Labatt put brand ambassadors inside a vending machine

The company finds new experiential ways to familiarize people with the variety of its "Beyond Beer" portfolio.

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With most of its typical sampling venues remaining off-limits, Labatt built a human-powered vending machine to get people familiarized with a growing part of its beverage portfolio.

The brand’s colourful, oversized “vending machines” are not only meant to provide eye-catching photo opps for people standing inside them, but also a way for brand ambassadors to hand out samples from Labatt’s increasingly important non-beer offerings. After waiting in line on social distancing circles branded with each of Labatt’s brands, visitors in three Toronto parks could request cans from an ambassador waiting behind the glass.

The first executions of the “Bev Box” this summer drew more than 1,000 visitors, according to Brian Kuhn, VP of the “Beyond Beer” portfolio at Labatt Breweries, who says this was a first time the company has taken this kind of approach in Canada.

PowerPoint PresentationKuhn says that the brand wanted to give consumers an opportunity to trial recent product innovations in its Palm Bay vodka soda line, as well as Babe, a canned wine that has been popular on social and was recently brought to the Canadian market by Labatt. But overall, it wanted to show the different styles and varieties in its RTD portfolio, which has been a priority for Labatt and many other brewing companies looking to diversify their offerings beyond the stagnant beer category. The company also sampled mainstays in its lineup, such as Nutrl, as well as American Vintage Iced Tea and Tail Spin gin.

With COVID disrupting the ability to connect with consumers during a critical time of year, the summer, Kuhn says it wanted to find a creative way to reach people, and did so with the help of agency 6Degrees, with which it has worked for a couple of years on various executions, retail programs, events and experiential marketing across multiple brands and channels.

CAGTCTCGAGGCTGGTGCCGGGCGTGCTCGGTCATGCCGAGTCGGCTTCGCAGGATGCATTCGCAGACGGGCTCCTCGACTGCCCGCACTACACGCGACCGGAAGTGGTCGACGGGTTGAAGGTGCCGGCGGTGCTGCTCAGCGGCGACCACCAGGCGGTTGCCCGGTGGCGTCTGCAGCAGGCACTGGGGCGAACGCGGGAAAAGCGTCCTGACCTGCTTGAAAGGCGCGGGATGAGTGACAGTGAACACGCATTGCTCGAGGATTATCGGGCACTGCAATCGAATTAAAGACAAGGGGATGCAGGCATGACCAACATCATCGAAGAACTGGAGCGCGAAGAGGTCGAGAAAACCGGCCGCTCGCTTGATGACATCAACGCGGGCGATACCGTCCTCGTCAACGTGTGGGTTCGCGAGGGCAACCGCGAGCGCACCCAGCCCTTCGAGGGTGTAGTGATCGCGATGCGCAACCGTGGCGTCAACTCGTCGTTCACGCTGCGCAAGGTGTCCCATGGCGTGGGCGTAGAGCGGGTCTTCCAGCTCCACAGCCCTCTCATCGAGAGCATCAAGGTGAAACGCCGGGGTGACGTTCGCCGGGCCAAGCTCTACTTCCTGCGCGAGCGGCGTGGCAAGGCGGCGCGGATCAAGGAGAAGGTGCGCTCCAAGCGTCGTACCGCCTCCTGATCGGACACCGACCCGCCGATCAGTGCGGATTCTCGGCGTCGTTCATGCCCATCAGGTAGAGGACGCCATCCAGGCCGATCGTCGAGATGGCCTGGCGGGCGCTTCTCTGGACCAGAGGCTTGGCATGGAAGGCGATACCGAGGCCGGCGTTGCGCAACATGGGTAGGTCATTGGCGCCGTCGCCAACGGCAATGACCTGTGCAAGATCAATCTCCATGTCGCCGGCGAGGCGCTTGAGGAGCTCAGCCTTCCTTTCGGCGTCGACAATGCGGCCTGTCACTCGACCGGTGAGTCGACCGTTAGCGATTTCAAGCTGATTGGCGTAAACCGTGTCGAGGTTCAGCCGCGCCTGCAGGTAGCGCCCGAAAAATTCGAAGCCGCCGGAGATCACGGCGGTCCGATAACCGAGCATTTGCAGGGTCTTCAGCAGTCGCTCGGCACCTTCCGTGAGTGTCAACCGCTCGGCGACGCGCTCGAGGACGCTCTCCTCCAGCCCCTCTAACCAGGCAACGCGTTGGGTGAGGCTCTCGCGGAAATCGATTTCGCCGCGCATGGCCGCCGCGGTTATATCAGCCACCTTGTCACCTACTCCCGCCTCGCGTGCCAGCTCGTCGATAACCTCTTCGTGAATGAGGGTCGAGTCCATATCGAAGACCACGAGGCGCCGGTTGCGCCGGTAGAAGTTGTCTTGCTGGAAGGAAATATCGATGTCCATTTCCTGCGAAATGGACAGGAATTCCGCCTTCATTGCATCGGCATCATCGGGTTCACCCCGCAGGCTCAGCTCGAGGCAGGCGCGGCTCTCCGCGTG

Getting in with direct-to-consumer and sampling platforms has been one way brands have been driving sampling in a time when public safety measures limit what can be done and in-store shoppers continue to do fewer, in-and-out trips with less browsing. Kuhn says it is especially hard to drive trial for an alcohol brand, given that on-premise channels are still off-limits, which has driven an increase in on-the-street sampling.

“There is no doubt companies are looking for new ways to drive trial and awareness and the trend will continue after COVID,” he says.

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Something like the “Bev Box” is a way to drive trial in an engaging, yet socially responsible way. It has not yet been marketed, with the intention being that it would is an unexpected experience people find and engage with on their own terms, Kuhn says.

“Everyone likes free stuff, but I like to think the people who waited in long lines were interested in the brands themselves,” Kuhn says, adding that the turnout it saw counters the assumption that these types of beverages mostly resonate with younger women.

Last year, Labatt did something similar as part of the “Sensorium” immersive experience, which had a human “vending machine” for the Stella Artois brand.